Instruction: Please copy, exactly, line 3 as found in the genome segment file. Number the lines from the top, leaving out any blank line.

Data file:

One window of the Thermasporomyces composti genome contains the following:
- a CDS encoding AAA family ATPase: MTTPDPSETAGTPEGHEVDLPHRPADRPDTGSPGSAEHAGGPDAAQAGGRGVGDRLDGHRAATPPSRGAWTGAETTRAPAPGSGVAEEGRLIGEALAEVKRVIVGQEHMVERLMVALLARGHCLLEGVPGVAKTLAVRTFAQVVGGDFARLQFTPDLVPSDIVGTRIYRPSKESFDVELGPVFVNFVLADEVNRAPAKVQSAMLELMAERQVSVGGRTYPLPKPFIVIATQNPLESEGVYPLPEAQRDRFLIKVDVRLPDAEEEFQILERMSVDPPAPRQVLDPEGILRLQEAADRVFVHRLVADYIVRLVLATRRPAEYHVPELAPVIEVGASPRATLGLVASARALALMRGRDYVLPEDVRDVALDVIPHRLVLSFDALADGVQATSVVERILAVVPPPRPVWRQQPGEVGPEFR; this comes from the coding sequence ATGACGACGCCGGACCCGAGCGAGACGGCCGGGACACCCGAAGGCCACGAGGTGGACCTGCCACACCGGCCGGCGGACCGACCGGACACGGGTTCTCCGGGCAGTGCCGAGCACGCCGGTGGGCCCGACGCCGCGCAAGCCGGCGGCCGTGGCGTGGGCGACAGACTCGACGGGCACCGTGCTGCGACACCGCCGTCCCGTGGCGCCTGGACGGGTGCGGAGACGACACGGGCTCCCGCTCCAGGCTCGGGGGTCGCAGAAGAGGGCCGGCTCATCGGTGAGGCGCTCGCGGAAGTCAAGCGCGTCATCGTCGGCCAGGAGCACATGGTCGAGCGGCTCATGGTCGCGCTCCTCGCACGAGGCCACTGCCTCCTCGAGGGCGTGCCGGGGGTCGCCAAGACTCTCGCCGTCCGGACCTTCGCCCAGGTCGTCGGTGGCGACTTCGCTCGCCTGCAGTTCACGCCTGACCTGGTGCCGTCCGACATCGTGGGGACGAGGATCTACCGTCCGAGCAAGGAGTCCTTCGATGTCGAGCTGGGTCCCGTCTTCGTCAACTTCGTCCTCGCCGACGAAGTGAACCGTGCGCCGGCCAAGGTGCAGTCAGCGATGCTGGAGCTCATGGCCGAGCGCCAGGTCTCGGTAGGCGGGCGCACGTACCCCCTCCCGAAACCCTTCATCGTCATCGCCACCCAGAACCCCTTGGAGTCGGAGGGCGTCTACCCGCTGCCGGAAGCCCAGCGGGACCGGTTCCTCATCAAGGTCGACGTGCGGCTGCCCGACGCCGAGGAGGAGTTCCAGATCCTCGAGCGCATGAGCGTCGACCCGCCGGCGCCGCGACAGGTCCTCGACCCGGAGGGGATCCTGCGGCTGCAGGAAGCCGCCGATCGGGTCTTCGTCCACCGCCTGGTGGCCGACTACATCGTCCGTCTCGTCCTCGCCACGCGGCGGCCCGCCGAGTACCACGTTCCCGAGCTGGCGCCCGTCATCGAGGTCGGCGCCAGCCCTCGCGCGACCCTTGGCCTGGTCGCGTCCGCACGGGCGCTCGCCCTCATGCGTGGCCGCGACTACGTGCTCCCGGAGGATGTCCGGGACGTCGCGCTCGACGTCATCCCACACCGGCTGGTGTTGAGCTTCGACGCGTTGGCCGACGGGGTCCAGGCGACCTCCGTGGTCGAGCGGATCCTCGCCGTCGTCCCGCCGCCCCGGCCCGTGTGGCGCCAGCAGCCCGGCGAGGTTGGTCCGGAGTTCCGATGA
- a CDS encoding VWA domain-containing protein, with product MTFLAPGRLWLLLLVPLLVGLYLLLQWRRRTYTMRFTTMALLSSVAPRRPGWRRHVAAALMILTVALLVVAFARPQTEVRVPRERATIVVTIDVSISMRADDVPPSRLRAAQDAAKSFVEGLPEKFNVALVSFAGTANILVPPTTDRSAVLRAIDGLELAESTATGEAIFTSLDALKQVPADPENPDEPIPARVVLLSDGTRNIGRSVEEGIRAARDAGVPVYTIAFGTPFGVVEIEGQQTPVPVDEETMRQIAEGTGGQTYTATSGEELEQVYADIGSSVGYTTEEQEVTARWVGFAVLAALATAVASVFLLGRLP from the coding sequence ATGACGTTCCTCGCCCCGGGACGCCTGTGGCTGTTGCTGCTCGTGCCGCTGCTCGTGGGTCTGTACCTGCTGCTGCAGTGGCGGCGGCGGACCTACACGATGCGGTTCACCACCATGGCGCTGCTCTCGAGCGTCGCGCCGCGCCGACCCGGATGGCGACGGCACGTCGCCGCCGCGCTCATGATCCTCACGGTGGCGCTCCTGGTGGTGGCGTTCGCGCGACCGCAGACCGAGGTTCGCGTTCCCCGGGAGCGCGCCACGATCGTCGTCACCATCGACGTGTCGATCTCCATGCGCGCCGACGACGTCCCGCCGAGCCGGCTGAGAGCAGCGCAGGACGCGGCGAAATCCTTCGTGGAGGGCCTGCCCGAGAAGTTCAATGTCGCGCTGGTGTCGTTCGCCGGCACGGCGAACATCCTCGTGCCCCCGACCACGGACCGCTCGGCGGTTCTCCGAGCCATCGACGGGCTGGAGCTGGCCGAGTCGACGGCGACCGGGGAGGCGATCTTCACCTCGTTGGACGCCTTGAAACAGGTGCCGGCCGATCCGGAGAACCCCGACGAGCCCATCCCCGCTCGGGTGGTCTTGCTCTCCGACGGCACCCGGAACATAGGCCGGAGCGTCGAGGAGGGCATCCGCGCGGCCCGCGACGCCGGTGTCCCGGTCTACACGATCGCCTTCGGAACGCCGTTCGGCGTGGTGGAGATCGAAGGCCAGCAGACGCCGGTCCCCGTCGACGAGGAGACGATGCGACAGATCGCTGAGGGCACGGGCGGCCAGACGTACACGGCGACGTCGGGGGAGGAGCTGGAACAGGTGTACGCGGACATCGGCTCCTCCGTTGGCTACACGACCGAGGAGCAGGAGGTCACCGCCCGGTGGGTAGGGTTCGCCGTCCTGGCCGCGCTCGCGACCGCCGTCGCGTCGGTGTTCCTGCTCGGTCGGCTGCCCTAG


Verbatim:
- a CDS encoding VWA domain-containing protein, with product MTFLAPGRLWLLLLVPLLVGLYLLLQWRRRTYTMRFTTMALLSSVAPRRPGWRRHVAAALMILTVALLVVAFARPQTEVRVPRERATIVVTIDVSISMRADDVPPSRLRAAQDAAKSFVEGLPEKFNVALVSFAGTANILVPPTTDRSAVLRAIDGLELAESTATGEAIFTSLDALKQVPADPENPDEPIPARVVLLSDGTRNIGRSVEEGIRAARDAGVPVYTIAFGTPFGVVEIEGQQTPVPVDEETMRQIAEGTGGQTYTATSGEELEQVYADIGSSVGYTTEEQEVTARWVGFAVLAALATAVASVFLLGRLP from the coding sequence ATGACGTTCCTCGCCCCGGGACGCCTGTGGCTGTTGCTGCTCGTGCCGCTGCTCGTGGGTCTGTACCTGCTGCTGCAGTGGCGGCGGCGGACCTACACGATGCGGTTCACCACCATGGCGCTGCTCTCGAGCGTCGCGCCGCGCCGACCCGGATGGCGACGGCACGTCGCCGCCGCGCTCATGATCCTCACGGTGGCGCTCCTGGTGGTGGCGTTCGCGCGACCGCAGACCGAGGTTCGCGTTCCCCGGGAGCGCGCCACGATCGTCGTCACCATCGACGTGTCGATCTCCATGCGCGCCGACGACGTCCCGCCGAGCCGGCTGAGAGCAGCGCAGGACGCGGCGAAATCCTTCGTGGAGGGCCTGCCCGAGAAGTTCAATGTCGCGCTGGTGTCGTTCGCCGGCACGGCGAACATCCTCGTGCCCCCGACCACGGACCGCTCGGCGGTTCTCCGAGCCATCGACGGGCTGGAGCTGGCCGAGTCGACGGCGACCGGGGAGGCGATCTTCACCTCGTTGGACGCCTTGAAACAGGTGCCGGCCGATCCGGAGAACCCCGACGAGCCCATCCCCGCTCGGGTGGTCTTGCTCTCCGACGGCACCCGGAACATAGGCCGGAGCGTCGAGGAGGGCATCCGCGCGGCCCGCGACGCCGGTGTCCCGGTCTACACGATCGCCTTCGGAACGCCGTTCGGCGTGGTGGAGATCGAAGGCCAGCAGACGCCGGTCCCCGTCGACGAGGAGACGATGCGACAGATCGCTGAGGGCACGGGCGGCCAGACGTACACGGCGACGTCGGGGGAGGAGCTGGAACAGGTGTACGCGGACATCGGCTCCTCCGTTGGCTACACGACCGAGGAGCAGGAGGTCACCGCCCGGTGGGTAGGGTTCGCCGTCCTGGCCGCGCTCGCGACCGCCGTCGCGTCGGTGTTCCTGCTCGGTCGGCTGCCCTAG